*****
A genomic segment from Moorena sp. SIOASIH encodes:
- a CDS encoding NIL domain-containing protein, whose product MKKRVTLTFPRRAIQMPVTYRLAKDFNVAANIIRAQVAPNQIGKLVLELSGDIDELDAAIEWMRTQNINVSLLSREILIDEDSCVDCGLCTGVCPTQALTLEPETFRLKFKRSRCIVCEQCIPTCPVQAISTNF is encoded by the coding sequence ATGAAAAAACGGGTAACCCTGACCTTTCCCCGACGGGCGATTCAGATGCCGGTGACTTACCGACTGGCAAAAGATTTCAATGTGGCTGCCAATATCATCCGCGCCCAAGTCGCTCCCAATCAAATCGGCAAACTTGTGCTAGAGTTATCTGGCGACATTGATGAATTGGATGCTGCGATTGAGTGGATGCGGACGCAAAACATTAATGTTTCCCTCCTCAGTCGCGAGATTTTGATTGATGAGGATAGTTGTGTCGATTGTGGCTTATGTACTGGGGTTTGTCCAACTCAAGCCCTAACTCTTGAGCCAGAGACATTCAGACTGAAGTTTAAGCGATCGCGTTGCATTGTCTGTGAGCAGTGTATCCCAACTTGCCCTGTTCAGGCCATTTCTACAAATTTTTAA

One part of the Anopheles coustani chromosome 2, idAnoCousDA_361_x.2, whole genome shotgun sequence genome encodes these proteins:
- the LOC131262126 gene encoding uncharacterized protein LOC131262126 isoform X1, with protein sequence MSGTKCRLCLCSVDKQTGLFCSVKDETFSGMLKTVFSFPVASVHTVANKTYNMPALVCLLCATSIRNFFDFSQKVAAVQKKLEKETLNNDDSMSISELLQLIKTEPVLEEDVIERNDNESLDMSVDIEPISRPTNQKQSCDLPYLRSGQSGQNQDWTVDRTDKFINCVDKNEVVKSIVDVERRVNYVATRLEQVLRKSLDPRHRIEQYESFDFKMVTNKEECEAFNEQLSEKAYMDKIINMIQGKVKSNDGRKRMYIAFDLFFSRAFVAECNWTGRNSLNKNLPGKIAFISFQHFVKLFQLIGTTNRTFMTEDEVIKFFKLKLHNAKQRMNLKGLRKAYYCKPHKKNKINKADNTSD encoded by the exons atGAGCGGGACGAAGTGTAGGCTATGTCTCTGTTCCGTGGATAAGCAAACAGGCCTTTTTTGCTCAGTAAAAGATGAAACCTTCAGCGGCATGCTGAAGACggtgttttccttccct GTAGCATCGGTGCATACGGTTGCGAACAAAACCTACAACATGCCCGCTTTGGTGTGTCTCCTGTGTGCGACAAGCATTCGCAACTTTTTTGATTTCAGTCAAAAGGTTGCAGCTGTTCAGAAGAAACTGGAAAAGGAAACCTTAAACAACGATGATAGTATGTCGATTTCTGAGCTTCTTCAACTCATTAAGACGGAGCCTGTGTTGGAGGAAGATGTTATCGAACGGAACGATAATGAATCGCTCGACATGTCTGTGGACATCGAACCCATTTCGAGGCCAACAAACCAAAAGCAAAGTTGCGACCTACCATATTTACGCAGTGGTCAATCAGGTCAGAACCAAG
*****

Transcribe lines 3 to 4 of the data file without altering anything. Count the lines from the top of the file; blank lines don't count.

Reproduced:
One part of the Anopheles coustani chromosome 2, idAnoCousDA_361_x.2, whole genome shotgun sequence genome encodes these proteins:
- the LOC131262126 gene encoding uncharacterized protein LOC131262126 isoform X1, with protein sequence MSGTKCRLCLCSVDKQTGLFCSVKDETFSGMLKTVFSFPVASVHTVANKTYNMPALVCLLCATSIRNFFDFSQKVAAVQKKLEKETLNNDDSMSISELLQLIKTEPVLEEDVIERNDNESLDMSVDIEPISRPTNQKQSCDLPYLRSGQSGQNQDWTVDRTDKFINCVDKNEVVKSIVDVERRVNYVATRLEQVLRKSLDPRHRIEQYESFDFKMVTNKEECEAFNEQLSEKAYMDKIINMIQGKVKSNDGRKRMYIAFDLFFSRAFVAECNWTGRNSLNKNLPGKIAFISFQHFVKLFQLIGTTNRTFMTEDEVIKFFKLKLHNAKQRMNLKGLRKAYYCKPHKKNKINKADNTSD encoded by the exons atGAGCGGGACGAAGTGTAGGCTATGTCTCTGTTCCGTGGATAAGCAAACAGGCCTTTTTTGCTCAGTAAAAGATGAAACCTTCAGCGGCATGCTGAAGACggtgttttccttccct GTAGCATCGGTGCATACGGTTGCGAACAAAACCTACAACATGCCCGCTTTGGTGTGTCTCCTGTGTGCGACAAGCATTCGCAACTTTTTTGATTTCAGTCAAAAGGTTGCAGCTGTTCAGAAGAAACTGGAAAAGGAAACCTTAAACAACGATGATAGTATGTCGATTTCTGAGCTTCTTCAACTCATTAAGACGGAGCCTGTGTTGGAGGAAGATGTTATCGAACGGAACGATAATGAATCGCTCGACATGTCTGTGGACATCGAACCCATTTCGAGGCCAACAAACCAAAAGCAAAGTTGCGACCTACCATATTTACGCAGTGGTCAATCAGGTCAGAACCAAG